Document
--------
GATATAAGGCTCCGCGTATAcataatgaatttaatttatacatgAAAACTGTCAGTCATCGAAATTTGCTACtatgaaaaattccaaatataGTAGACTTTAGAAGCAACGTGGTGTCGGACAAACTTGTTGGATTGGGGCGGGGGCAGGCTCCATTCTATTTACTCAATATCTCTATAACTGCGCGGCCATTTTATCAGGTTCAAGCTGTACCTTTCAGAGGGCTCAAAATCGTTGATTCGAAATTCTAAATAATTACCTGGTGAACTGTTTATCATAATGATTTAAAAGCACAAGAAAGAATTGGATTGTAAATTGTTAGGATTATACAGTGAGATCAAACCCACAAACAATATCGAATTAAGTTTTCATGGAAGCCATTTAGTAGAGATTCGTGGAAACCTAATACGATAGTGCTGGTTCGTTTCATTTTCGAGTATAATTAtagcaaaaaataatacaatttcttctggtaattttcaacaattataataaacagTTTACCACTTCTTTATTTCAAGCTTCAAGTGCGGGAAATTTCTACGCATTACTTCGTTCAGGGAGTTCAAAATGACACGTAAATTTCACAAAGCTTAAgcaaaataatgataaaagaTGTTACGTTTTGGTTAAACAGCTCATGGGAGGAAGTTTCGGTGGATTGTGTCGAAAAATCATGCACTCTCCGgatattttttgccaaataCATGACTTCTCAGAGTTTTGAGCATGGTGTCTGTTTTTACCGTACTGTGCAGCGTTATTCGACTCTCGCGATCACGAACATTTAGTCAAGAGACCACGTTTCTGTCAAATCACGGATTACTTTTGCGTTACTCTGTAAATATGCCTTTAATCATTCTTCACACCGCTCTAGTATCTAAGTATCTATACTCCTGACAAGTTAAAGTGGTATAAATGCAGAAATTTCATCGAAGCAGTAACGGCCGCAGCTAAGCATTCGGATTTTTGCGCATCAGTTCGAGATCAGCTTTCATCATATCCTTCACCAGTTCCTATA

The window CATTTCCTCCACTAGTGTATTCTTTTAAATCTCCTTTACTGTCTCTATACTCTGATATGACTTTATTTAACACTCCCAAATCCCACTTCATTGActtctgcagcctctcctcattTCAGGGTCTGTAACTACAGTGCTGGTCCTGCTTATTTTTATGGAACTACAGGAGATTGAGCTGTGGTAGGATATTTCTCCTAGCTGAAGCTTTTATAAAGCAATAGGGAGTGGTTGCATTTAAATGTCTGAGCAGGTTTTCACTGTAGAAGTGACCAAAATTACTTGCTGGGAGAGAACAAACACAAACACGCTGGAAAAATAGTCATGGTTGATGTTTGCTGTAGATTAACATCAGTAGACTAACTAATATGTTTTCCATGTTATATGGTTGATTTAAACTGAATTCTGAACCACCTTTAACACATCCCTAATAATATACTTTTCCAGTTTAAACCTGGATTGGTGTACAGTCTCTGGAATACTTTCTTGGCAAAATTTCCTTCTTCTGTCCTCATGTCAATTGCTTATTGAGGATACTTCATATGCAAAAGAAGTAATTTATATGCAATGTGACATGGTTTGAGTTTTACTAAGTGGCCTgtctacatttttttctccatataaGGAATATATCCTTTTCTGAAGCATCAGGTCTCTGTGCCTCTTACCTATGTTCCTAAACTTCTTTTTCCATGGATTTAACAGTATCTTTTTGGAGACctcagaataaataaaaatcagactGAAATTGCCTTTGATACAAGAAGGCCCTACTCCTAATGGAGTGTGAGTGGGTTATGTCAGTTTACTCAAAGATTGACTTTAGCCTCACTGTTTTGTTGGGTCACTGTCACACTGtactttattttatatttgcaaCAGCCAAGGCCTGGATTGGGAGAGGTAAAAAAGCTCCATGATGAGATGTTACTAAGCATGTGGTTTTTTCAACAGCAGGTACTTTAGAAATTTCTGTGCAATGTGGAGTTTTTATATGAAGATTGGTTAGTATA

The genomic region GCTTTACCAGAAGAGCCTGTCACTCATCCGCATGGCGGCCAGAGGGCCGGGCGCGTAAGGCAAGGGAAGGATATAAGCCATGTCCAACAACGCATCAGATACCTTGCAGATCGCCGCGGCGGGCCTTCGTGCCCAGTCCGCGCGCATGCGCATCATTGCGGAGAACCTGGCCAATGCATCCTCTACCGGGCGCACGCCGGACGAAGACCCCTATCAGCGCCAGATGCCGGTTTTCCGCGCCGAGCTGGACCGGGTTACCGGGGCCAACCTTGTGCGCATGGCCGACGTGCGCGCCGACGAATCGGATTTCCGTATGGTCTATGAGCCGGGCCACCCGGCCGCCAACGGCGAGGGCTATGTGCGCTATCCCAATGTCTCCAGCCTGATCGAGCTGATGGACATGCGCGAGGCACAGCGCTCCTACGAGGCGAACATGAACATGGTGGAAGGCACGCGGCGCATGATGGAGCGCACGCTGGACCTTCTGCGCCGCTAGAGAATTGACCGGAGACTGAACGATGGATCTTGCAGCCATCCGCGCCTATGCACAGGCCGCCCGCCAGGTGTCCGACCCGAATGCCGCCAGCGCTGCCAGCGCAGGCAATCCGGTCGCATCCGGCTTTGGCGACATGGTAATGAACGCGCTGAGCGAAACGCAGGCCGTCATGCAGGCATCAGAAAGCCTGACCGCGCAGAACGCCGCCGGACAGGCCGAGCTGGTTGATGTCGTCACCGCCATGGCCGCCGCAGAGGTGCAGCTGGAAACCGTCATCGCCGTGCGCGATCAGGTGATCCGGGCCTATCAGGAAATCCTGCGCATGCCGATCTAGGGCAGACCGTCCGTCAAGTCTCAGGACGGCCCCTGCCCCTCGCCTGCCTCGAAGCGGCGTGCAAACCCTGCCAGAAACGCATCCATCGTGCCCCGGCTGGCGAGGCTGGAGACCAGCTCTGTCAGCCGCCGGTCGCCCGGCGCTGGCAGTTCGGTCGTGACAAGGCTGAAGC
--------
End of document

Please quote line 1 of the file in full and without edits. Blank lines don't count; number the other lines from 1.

GATATAAGGCTCCGCGTATAcataatgaatttaatttatacatgAAAACTGTCAGTCATCGAAATTTGCTACtatgaaaaattccaaatataGTAGACTTTAGAAGCAACGTGGTGTCGGACAAACTTGTTGGATTGGGGCGGGGGCAGGCTCCATTCTATTTACTCAATATCTCTATAACTGCGCGGCCATTTTATCAGGTTCAAGCTGTACCTTTCAGAGGGCTCAAAATCGTTGATTCGAAATTCTAAATAATTACCTGGTGAACTGTTTATCATAATGATTTAAAAGCACAAGAAAGAATTGGATTGTAAATTGTTAGGATTATACAGTGAGATCAAACCCACAAACAATATCGAATTAAGTTTTCATGGAAGCCATTTAGTAGAGATTCGTGGAAACCTAATACGATAGTGCTGGTTCGTTTCATTTTCGAGTATAATTAtagcaaaaaataatacaatttcttctggtaattttcaacaattataataaacagTTTACCACTTCTTTATTTCAAGCTTCAAGTGCGGGAAATTTCTACGCATTACTTCGTTCAGGGAGTTCAAAATGACACGTAAATTTCACAAAGCTTAAgcaaaataatgataaaagaTGTTACGTTTTGGTTAAACAGCTCATGGGAGGAAGTTTCGGTGGATTGTGTCGAAAAATCATGCACTCTCCGgatattttttgccaaataCATGACTTCTCAGAGTTTTGAGCATGGTGTCTGTTTTTACCGTACTGTGCAGCGTTATTCGACTCTCGCGATCACGAACATTTAGTCAAGAGACCACGTTTCTGTCAAATCACGGATTACTTTTGCGTTACTCTGTAAATATGCCTTTAATCATTCTTCACACCGCTCTAGTATCTAAGTATCTATACTCCTGACAAGTTAAAGTGGTATAAATGCAGAAATTTCATCGAAGCAGTAACGGCCGCAGCTAAGCATTCGGATTTTTGCGCATCAGTTCGAGATCAGCTTTCATCATATCCTTCACCAGTTCCTATA